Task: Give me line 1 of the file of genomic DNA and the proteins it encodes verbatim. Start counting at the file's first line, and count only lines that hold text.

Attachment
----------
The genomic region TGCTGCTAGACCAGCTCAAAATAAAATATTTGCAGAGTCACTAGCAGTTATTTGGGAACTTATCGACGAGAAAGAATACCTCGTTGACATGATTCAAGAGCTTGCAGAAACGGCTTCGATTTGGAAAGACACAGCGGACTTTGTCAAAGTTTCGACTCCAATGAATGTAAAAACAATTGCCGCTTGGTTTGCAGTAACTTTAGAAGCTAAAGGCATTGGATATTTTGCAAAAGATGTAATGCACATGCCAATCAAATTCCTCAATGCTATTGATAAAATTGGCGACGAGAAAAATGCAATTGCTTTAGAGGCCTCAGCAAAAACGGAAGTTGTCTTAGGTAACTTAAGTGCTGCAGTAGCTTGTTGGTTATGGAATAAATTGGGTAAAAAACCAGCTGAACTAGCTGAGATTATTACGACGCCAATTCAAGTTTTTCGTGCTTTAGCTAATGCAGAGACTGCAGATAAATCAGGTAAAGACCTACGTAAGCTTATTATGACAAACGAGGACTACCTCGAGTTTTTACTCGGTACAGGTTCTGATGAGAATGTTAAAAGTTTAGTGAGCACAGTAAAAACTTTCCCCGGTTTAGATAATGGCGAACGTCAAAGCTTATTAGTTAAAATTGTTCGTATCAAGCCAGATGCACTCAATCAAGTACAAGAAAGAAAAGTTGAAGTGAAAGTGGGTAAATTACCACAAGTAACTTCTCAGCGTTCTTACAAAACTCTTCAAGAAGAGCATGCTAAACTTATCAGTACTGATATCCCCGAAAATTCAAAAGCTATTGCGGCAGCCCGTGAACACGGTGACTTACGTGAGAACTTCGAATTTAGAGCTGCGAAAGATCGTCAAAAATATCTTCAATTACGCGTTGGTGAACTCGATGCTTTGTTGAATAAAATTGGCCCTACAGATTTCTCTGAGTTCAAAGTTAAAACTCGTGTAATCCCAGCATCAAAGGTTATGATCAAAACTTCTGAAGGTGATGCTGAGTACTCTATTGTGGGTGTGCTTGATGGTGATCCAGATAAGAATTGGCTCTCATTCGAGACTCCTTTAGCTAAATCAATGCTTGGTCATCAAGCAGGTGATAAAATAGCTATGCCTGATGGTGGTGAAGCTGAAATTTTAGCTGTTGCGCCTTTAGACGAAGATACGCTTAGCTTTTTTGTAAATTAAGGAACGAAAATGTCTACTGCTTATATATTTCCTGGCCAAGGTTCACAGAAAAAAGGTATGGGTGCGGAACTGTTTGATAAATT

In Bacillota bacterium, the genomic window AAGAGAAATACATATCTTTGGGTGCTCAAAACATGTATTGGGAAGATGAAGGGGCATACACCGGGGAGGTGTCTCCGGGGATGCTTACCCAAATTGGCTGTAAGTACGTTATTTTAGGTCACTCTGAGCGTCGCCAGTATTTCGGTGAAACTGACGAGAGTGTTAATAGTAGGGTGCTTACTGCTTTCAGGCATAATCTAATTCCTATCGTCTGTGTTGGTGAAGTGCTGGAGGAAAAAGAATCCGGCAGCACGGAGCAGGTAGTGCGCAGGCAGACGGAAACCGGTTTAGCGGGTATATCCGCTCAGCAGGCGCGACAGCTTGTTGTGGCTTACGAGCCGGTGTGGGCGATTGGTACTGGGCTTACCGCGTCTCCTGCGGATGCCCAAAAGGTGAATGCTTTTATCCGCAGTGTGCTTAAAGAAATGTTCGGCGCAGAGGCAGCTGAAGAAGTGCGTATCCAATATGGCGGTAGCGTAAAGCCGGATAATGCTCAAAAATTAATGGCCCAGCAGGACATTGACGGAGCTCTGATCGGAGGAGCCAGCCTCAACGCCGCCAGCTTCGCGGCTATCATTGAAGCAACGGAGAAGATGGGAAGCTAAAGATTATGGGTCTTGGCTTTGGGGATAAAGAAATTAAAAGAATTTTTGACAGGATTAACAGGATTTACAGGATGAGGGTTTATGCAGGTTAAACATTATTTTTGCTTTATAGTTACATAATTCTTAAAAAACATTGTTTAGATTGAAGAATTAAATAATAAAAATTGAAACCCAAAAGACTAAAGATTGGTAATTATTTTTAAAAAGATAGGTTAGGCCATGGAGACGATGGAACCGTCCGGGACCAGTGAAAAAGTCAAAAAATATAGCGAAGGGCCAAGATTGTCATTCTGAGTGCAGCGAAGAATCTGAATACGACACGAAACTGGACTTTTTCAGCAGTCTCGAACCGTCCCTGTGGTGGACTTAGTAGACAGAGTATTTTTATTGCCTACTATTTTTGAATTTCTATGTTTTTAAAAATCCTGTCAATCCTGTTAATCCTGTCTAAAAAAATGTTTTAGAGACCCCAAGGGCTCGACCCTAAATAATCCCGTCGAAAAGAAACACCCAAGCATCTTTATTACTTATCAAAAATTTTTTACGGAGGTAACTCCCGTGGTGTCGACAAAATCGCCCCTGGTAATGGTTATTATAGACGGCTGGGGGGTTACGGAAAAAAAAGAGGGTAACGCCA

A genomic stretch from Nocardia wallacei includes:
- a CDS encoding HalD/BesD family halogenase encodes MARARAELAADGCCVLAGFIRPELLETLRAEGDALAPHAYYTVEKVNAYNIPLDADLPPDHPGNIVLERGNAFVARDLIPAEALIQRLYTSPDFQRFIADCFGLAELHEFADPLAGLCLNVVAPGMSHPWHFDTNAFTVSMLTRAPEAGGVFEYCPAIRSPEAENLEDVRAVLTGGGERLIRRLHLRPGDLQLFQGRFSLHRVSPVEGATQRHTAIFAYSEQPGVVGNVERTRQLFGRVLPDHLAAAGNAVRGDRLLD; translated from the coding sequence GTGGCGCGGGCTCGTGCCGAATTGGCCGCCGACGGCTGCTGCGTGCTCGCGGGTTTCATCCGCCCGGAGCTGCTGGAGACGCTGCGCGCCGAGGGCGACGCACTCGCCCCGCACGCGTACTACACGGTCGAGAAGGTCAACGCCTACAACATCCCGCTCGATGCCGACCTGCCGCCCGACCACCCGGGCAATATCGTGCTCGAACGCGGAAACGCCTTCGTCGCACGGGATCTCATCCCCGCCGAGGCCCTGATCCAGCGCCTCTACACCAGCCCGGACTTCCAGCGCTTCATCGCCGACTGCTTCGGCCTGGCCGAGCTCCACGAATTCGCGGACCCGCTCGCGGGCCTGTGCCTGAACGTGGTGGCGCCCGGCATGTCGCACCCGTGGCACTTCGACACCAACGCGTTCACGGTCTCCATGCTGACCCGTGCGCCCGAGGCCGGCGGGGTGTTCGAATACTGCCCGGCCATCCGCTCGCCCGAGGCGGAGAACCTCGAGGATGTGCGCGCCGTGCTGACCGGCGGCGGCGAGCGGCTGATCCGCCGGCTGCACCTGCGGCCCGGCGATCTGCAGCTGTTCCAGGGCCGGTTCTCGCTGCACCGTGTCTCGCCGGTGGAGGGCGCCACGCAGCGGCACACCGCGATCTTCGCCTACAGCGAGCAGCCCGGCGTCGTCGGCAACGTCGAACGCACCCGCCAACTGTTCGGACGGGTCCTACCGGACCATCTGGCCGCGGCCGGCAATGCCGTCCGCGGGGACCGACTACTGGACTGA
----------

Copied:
The genomic region TGCTGCTAGACCAGCTCAAAATAAAATATTTGCAGAGTCACTAGCAGTTATTTGGGAACTTATCGACGAGAAAGAATACCTCGTTGACATGATTCAAGAGCTTGCAGAAACGGCTTCGATTTGGAAAGACACAGCGGACTTTGTCAAAGTTTCGACTCCAATGAATGTAAAAACAATTGCCGCTTGGTTTGCAGTAACTTTAGAAGCTAAAGGCATTGGATATTTTGCAAAAGATGTAATGCACATGCCAATCAAATTCCTCAATGCTATTGATAAAATTGGCGACGAGAAAAATGCAATTGCTTTAGAGGCCTCAGCAAAAACGGAAGTTGTCTTAGGTAACTTAAGTGCTGCAGTAGCTTGTTGGTTATGGAATAAATTGGGTAAAAAACCAGCTGAACTAGCTGAGATTATTACGACGCCAATTCAAGTTTTTCGTGCTTTAGCTAATGCAGAGACTGCAGATAAATCAGGTAAAGACCTACGTAAGCTTATTATGACAAACGAGGACTACCTCGAGTTTTTACTCGGTACAGGTTCTGATGAGAATGTTAAAAGTTTAGTGAGCACAGTAAAAACTTTCCCCGGTTTAGATAATGGCGAACGTCAAAGCTTATTAGTTAAAATTGTTCGTATCAAGCCAGATGCACTCAATCAAGTACAAGAAAGAAAAGTTGAAGTGAAAGTGGGTAAATTACCACAAGTAACTTCTCAGCGTTCTTACAAAACTCTTCAAGAAGAGCATGCTAAACTTATCAGTACTGATATCCCCGAAAATTCAAAAGCTATTGCGGCAGCCCGTGAACACGGTGACTTACGTGAGAACTTCGAATTTAGAGCTGCGAAAGATCGTCAAAAATATCTTCAATTACGCGTTGGTGAACTCGATGCTTTGTTGAATAAAATTGGCCCTACAGATTTCTCTGAGTTCAAAGTTAAAACTCGTGTAATCCCAGCATCAAAGGTTATGATCAAAACTTCTGAAGGTGATGCTGAGTACTCTATTGTGGGTGTGCTTGATGGTGATCCAGATAAGAATTGGCTCTCATTCGAGACTCCTTTAGCTAAATCAATGCTTGGTCATCAAGCAGGTGATAAAATAGCTATGCCTGATGGTGGTGAAGCTGAAATTTTAGCTGTTGCGCCTTTAGACGAAGATACGCTTAGCTTTTTTGTAAATTAAGGAACGAAAATGTCTACTGCTTATATATTTCCTGGCCAAGGTTCACAGAAAAAAGGTATGGGTGCGGAACTGTTTGATAAATT